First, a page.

The hybrid thorium reactor (HTR) uses a fusion reaction to generate neutrons that transmute Thorium-232 into Uranium- 233, and which then cause the U233 to fission, producing energy.
Fusion Stage of the HTR Reaction – The fusion reaction is created by bombarding deuterium, an isotope of hydrogen, with microwaves. This generates and heats a plasma that can be contained in a magnetic field and raised to an extremely high temperature. The plasma is so hot that the deuterium nuclei smash into each other at such high speeds that they fuse together. This fusion reaction produces neutrons. The fusion reaction chamber is surrounded by a shell or “blanket” of thorium, so that the neutrons ejected in every direction by the fusion reaction end up penetrating the thorium blanket.
Fission Stage of the HTR Reaction – Bombardment of the thorium blanket with neutrons causes a transmutation reaction in which the thorium is converted into the isotope Uranium-233. The U233 also is bombarded by the neutrons, which cause it to fission into lighter elements, releasing a tremendous amount of energy. The U233 fission itself produces some additional neutrons, so the fission reaction is partially self-sustaining, making the entire process more efficient. However, the fission reaction alone does not produce sufficient neutrons to sustain the reaction, so if the fusion reaction ceases, cutting off the external neutron source, the U233 fission will very quickly come to a halt. This is fundamentally different than how reactions are sustained in conventional nuclear reactors, where fission of enriched Uranium-235 or Plutonium results in a self-sustaining chain reaction. The chain reaction in conventional fission reactors produces so many neutrons that they will grow at an ever-increasing rate unless mitigated by control rods or other active processes. If the control system fails, as it did recently at Fukushima, a runaway reaction can take place, resulting in a meltdown.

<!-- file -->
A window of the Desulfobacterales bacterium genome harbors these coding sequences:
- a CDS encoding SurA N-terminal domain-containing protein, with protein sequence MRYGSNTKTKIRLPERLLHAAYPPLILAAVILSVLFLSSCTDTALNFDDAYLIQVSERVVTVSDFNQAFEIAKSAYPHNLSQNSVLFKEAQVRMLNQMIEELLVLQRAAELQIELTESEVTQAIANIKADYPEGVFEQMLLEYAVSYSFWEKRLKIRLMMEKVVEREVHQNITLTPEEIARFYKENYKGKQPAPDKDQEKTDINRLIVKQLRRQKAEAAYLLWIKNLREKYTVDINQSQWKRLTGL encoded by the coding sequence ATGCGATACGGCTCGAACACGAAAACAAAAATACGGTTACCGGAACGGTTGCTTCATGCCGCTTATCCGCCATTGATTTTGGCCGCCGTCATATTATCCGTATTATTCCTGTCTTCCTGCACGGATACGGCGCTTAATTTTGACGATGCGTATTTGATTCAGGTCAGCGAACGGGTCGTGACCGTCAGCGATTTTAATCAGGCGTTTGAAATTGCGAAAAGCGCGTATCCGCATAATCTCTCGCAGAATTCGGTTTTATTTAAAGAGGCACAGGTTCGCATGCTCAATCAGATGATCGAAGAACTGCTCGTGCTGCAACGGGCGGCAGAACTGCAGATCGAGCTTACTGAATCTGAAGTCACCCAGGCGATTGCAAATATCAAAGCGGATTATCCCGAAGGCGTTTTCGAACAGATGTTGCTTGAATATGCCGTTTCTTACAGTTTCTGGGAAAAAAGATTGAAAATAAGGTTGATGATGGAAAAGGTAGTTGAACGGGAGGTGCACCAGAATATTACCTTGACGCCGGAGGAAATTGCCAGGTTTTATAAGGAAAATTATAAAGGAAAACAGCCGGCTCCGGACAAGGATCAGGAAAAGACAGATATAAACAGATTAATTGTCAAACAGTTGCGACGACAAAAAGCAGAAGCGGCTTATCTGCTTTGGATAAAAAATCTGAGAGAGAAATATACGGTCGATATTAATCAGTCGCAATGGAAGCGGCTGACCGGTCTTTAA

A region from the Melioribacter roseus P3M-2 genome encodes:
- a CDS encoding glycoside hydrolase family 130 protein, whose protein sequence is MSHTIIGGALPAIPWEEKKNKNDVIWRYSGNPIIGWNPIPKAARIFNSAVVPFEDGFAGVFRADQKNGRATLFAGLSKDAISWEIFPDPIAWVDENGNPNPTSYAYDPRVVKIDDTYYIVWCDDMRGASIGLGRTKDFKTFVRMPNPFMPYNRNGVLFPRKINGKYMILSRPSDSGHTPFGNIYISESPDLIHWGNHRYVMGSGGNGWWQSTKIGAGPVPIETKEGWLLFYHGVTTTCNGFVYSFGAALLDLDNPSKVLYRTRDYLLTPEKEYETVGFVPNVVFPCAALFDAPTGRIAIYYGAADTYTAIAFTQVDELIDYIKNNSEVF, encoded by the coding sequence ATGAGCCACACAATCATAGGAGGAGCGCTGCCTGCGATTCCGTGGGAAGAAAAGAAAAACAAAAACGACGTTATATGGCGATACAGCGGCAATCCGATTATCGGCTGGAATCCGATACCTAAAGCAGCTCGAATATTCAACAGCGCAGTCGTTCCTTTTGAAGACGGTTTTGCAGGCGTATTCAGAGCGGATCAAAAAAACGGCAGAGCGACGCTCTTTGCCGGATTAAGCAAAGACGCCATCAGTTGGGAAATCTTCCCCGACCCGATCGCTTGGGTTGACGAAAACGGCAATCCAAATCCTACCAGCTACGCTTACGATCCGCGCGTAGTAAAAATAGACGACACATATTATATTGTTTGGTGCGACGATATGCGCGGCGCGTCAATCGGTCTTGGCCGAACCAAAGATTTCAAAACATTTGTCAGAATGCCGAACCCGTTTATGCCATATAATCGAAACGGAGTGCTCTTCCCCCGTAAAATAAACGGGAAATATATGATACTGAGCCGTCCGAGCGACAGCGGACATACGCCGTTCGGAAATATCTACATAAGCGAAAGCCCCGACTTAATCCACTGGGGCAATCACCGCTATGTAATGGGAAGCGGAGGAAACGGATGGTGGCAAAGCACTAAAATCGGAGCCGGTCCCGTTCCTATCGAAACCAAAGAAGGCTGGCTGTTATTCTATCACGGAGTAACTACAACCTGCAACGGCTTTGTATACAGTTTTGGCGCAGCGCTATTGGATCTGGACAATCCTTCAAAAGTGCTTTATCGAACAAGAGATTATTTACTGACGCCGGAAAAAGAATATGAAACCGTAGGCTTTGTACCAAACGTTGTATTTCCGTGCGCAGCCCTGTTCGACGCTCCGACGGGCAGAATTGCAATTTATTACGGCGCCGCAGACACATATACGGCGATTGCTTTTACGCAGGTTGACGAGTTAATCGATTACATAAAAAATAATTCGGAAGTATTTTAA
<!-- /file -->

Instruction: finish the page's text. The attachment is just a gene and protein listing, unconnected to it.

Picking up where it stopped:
Key Technical Challenges – HTR entails two major technical challenges: (1) Development of a containment mechanism capable of sustaining the high temperatures created by the fusion plasma, and (2) Development of a means of converting the large amounts of heat generated by the fission reaction into electricity.
To address the first of these challenges, the University of Michigan (UM) has developed a Gasdynamic Mirror (GDM) technology, which has been demonstrated in small-scale prototype systems in both the U.S. and Russia, such as the one shown here. Use of fusion alone for cost-effective power generation is not practical because fusion must achieve ten times energy breakeven to be economical on its own. By contrast, when used solely to produce sufficient neutron flux to sustain the thorium cycle of reactions, the fusion reaction needs to achieve only one-tenth or less of energy breakeven. This is within present-day capabilities. The prototype GDM pictured here was used to successfully generate a plasma at NASA’s Marshall Space Flight Center in the late 1990s, and Russian physicists have successfully operated a GDM as a neutron source. Although further research is needed, confidence is high that the GDM will meet the need.
The second key challenge relates to effective utilization of the tremendous amounts of energy produced by the fission stage of the HTR reaction. The feasibility of producing energy via the thorium cycle has been established for decades, and working thorium reactors have been built. The research needed to optimize design of the thorium shell is straightforward. The key remaining challenge is to address the energy conversion problem. TransPower and UM are working together, along with other major industry partners, to investigate this problem and to develop highly effective means of heat transfer. This is a key challenge because the net energy production of a HTR plant will be limited by the rate at which heat can be removed from the reactor and converted to electricity. UM calculations suggest that a HTR reactor can theoretically produce a hundred times as much energy as a conventional reactor, but managing this level of energy output may be beyond the capabilities of today’s heat transfer technologies. Nonetheless, achievement of just five or ten times the net energy output of conventional nuclear power plants would be a game-changing development – and energy production at these levels may be well within our grasp.
Success in meeting these engineering challenges will make HTR generating plants commercially attractive and profitable for a very broad range of applications, from small distributed power plants to extremely large plants that can match or exceed the output of the largest power generating facilities operating in the world today.